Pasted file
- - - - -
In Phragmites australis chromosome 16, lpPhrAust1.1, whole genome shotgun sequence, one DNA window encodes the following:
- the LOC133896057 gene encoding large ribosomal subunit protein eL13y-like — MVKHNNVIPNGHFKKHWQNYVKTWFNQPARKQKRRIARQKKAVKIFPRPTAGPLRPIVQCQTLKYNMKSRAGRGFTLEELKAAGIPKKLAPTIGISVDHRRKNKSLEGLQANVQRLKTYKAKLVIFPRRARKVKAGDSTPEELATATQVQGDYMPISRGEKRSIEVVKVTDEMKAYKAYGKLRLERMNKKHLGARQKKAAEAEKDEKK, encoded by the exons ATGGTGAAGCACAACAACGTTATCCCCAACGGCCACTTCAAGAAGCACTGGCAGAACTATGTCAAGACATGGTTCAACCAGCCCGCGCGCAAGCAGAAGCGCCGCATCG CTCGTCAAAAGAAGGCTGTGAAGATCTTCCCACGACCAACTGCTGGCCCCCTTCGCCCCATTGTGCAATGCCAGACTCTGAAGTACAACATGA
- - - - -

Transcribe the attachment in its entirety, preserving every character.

In Phragmites australis chromosome 16, lpPhrAust1.1, whole genome shotgun sequence, one DNA window encodes the following:
- the LOC133896057 gene encoding large ribosomal subunit protein eL13y-like — MVKHNNVIPNGHFKKHWQNYVKTWFNQPARKQKRRIARQKKAVKIFPRPTAGPLRPIVQCQTLKYNMKSRAGRGFTLEELKAAGIPKKLAPTIGISVDHRRKNKSLEGLQANVQRLKTYKAKLVIFPRRARKVKAGDSTPEELATATQVQGDYMPISRGEKRSIEVVKVTDEMKAYKAYGKLRLERMNKKHLGARQKKAAEAEKDEKK, encoded by the exons ATGGTGAAGCACAACAACGTTATCCCCAACGGCCACTTCAAGAAGCACTGGCAGAACTATGTCAAGACATGGTTCAACCAGCCCGCGCGCAAGCAGAAGCGCCGCATCG CTCGTCAAAAGAAGGCTGTGAAGATCTTCCCACGACCAACTGCTGGCCCCCTTCGCCCCATTGTGCAATGCCAGACTCTGAAGTACAACATGA